Even Professional Atheletes Have To "Protect Their Reps"!

Shashwat BaxiCorrespondent IDecember 3, 2008

The NBA and NFL are home to some of the best athletes in the entire world. There is no question that some of these basketball and football players have had hard lives and rough childhoods.

They took up sports to stay away from gangs and to distract them from their broken homes. These guys worked on their game long and hard and eventually became good enough to play in the NCAA and then the NFL or NBA.

Even through it all, they refuse to let anyone think that they became "soft." For whatever reason, even professional athletes have to protect their reputation as being from "the streets," and they must always "rep their hood."

There is no question that athletes are high profiled people who make lots of money. There have been numerous stories of athletes who have been involved in violent activities, especially in recent years. More and more athletes are being targeted, robbed, and killed.

It can be understandable to some that athletes have begun to carry weapons and bring back their "hardcore" image and reputation.

In the National Basketball Association, Commissioner Stern mandated that players would dress in certain types of clothes before and after games. David Stern was tired of players arriving to the game with their baggy jeans, wave caps, and extra-long, white t-shirts.

Even with this mandate, basketball players have the biggest "thug life" complex. From Gun Hill to Rucker Park, especially with the ever increasing popularity of And1 and the Entertainers Basketball Classic, there is a difference between being a baller and Baller.

Take a look at Allen Iverson. Nobody could argue that Iverson, the former All-Star, doesn't deserve to play in the NBA. Even though AI has made it to the NBA, been to the All-Star games numerous times, and even played in the NBA Finals...he still has a rep to protect.

AI does what any real "thug" would do, and that is worry about himself. He skipped practice whenever he wanted, played for himself, and makes sure that he gets paid. AI is only one of countless basketball players that have to show their fanbase that they didn't become "soft" or go "Hollywood".

He doesn't want to alienate his fans and show that he is still "Black." Even as a millionaire, AI shows the people that he is as much of a tough guy as he was before playing at G-Town. 

Even if AI was to clean up his image, it would not change the fact that there are many others out there like this. Even though they have more money then they need, it's still about keeping true to who they are and where their from. These guys are all afraid that their boys in the hood will think less of them if they lessen their tough exterior and realize that they aren't out runnin' the streets anymore.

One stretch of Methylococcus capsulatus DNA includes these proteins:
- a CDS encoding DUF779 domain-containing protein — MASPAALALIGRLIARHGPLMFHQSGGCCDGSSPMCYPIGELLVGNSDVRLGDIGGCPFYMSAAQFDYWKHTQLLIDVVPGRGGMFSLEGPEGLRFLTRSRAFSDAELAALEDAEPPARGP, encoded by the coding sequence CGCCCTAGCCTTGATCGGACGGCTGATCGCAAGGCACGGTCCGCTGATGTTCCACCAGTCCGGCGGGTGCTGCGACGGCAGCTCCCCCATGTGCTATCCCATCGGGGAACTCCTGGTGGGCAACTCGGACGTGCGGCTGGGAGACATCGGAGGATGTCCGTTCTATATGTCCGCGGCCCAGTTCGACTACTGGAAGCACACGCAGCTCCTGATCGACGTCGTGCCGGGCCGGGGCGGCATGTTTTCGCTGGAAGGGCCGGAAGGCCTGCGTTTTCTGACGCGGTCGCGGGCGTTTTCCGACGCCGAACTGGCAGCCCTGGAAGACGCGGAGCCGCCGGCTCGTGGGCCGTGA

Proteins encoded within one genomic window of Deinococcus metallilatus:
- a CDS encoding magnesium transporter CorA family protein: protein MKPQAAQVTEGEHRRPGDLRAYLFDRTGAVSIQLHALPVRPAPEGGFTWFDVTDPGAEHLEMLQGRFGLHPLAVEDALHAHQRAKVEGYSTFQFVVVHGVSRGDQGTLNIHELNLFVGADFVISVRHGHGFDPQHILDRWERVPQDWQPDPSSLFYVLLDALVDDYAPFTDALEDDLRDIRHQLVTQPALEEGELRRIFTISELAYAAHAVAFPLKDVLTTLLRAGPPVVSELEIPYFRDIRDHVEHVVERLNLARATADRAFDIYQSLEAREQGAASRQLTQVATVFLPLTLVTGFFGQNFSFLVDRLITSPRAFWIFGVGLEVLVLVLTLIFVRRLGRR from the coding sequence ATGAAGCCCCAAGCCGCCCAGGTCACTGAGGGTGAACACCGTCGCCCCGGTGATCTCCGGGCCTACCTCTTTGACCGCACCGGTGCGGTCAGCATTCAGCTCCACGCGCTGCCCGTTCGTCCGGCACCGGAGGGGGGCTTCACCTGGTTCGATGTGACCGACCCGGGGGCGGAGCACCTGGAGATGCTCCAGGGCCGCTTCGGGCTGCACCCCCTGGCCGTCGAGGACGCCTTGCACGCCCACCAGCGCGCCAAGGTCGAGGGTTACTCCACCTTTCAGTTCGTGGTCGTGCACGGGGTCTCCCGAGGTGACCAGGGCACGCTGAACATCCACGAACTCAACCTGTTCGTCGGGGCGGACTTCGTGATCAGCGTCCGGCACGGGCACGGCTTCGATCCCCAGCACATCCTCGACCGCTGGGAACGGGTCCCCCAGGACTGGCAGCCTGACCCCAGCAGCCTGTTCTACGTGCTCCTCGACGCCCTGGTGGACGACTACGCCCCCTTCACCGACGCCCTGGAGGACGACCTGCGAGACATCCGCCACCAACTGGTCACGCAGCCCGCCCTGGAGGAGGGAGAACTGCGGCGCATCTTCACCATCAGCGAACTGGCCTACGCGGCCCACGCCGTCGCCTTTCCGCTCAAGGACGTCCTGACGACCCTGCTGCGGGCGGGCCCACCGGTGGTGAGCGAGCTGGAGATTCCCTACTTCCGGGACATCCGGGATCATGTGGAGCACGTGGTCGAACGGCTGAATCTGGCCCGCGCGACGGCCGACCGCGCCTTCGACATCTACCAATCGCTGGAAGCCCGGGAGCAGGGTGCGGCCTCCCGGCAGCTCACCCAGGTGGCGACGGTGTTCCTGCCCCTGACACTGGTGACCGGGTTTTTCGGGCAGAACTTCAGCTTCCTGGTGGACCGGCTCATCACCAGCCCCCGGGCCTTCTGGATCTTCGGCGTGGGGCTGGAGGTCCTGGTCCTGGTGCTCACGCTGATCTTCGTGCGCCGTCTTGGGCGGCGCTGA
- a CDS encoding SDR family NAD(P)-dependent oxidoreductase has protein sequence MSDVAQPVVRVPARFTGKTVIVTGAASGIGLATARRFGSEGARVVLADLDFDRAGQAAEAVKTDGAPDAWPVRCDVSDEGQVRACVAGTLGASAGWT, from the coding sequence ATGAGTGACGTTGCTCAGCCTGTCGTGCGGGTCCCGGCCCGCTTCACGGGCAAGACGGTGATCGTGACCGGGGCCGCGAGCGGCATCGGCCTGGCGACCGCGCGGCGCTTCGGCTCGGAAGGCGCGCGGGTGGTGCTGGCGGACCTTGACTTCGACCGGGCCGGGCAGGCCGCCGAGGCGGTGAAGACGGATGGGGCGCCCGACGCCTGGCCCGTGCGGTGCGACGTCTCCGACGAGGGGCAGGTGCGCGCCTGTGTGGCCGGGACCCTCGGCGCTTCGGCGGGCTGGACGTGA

The same is true for the National Football League, especially in recent times. With more stories coming out every day, the latest being of Plaxico Burress and Antonio Pierce, the NFL is also getting an image of being a league of thugs.

Plaxico and Antonio, both well known in New York City, still thought it would be a better idea to carry a loaded gun and then lie about it. This fiasco just puts an exclamation point on the amount of legal issues that NFL players have been going through.

Burress and Pierce represent the same mentality as is already present in the National Basketball Association. Just look at other events that have conspired off the field with NFL players.

The Vikings cruise, Tank Johnson, Pacman Jones, and Michael Vick are some of the most highlighted stories in the past few years. Everyone wants to be a player, they want to "make it rain" and show everyone that they should not be messed with.

Nobody can explain what it was that Burress was doing with a loaded and unlocked gun in mid-town NYC last week. They cannot explain why Michael Vick would have dogs fight each other.

There is no excuse for any of Pacman Jones's or Tank Johnson's actions. The Vikings "cruise" was just a ridiculous event that should have been better hidden. It's all about protecting their reputation.

These are our professional athletes, role models, and celebrities. As sad as it is to say about the state of the NBA and the NFL, these are only the stories that we know about.

Something needs to get done before everyone in the NBA and NFL start walking around with three security guards and a couple of 9mms in their pocket. At least if these guys are going to start carrying guns for their protection, they should learn how to use one. Just ask Plaxico Burress...